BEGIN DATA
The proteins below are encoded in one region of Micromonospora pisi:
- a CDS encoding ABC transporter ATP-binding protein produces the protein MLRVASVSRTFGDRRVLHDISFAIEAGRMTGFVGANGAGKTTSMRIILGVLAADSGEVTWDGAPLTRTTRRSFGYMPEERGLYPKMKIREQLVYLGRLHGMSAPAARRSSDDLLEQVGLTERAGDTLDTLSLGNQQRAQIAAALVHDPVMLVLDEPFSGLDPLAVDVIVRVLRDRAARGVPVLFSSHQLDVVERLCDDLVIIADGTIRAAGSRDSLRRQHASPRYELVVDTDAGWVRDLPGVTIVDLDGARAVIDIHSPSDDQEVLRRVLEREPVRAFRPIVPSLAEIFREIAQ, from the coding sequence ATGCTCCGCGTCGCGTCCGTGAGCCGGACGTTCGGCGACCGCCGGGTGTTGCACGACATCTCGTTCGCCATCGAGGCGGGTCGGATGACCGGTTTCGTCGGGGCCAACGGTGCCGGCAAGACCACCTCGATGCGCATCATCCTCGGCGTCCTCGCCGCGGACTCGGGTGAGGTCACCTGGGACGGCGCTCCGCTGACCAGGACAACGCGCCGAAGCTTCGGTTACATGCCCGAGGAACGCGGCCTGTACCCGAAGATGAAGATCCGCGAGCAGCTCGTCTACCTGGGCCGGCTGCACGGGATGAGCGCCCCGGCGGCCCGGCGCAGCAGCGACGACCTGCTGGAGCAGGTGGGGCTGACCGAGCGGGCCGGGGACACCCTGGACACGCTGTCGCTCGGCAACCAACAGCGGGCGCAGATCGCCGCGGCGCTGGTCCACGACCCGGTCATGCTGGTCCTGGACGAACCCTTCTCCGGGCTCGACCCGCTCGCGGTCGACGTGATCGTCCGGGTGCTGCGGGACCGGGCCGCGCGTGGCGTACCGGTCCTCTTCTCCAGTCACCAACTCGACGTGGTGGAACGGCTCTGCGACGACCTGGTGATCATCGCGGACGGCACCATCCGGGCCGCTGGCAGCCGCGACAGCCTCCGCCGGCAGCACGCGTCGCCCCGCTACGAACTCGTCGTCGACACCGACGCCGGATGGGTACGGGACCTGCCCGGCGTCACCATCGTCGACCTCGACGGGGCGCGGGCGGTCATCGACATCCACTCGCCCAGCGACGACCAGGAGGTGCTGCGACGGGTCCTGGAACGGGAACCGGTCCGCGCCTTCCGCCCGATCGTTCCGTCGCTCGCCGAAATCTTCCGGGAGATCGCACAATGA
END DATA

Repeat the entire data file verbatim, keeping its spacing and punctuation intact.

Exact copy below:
The proteins below are encoded in one region of Micromonospora pisi:
- a CDS encoding ABC transporter ATP-binding protein produces the protein MLRVASVSRTFGDRRVLHDISFAIEAGRMTGFVGANGAGKTTSMRIILGVLAADSGEVTWDGAPLTRTTRRSFGYMPEERGLYPKMKIREQLVYLGRLHGMSAPAARRSSDDLLEQVGLTERAGDTLDTLSLGNQQRAQIAAALVHDPVMLVLDEPFSGLDPLAVDVIVRVLRDRAARGVPVLFSSHQLDVVERLCDDLVIIADGTIRAAGSRDSLRRQHASPRYELVVDTDAGWVRDLPGVTIVDLDGARAVIDIHSPSDDQEVLRRVLEREPVRAFRPIVPSLAEIFREIAQ, from the coding sequence ATGCTCCGCGTCGCGTCCGTGAGCCGGACGTTCGGCGACCGCCGGGTGTTGCACGACATCTCGTTCGCCATCGAGGCGGGTCGGATGACCGGTTTCGTCGGGGCCAACGGTGCCGGCAAGACCACCTCGATGCGCATCATCCTCGGCGTCCTCGCCGCGGACTCGGGTGAGGTCACCTGGGACGGCGCTCCGCTGACCAGGACAACGCGCCGAAGCTTCGGTTACATGCCCGAGGAACGCGGCCTGTACCCGAAGATGAAGATCCGCGAGCAGCTCGTCTACCTGGGCCGGCTGCACGGGATGAGCGCCCCGGCGGCCCGGCGCAGCAGCGACGACCTGCTGGAGCAGGTGGGGCTGACCGAGCGGGCCGGGGACACCCTGGACACGCTGTCGCTCGGCAACCAACAGCGGGCGCAGATCGCCGCGGCGCTGGTCCACGACCCGGTCATGCTGGTCCTGGACGAACCCTTCTCCGGGCTCGACCCGCTCGCGGTCGACGTGATCGTCCGGGTGCTGCGGGACCGGGCCGCGCGTGGCGTACCGGTCCTCTTCTCCAGTCACCAACTCGACGTGGTGGAACGGCTCTGCGACGACCTGGTGATCATCGCGGACGGCACCATCCGGGCCGCTGGCAGCCGCGACAGCCTCCGCCGGCAGCACGCGTCGCCCCGCTACGAACTCGTCGTCGACACCGACGCCGGATGGGTACGGGACCTGCCCGGCGTCACCATCGTCGACCTCGACGGGGCGCGGGCGGTCATCGACATCCACTCGCCCAGCGACGACCAGGAGGTGCTGCGACGGGTCCTGGAACGGGAACCGGTCCGCGCCTTCCGCCCGATCGTTCCGTCGCTCGCCGAAATCTTCCGGGAGATCGCACAATGA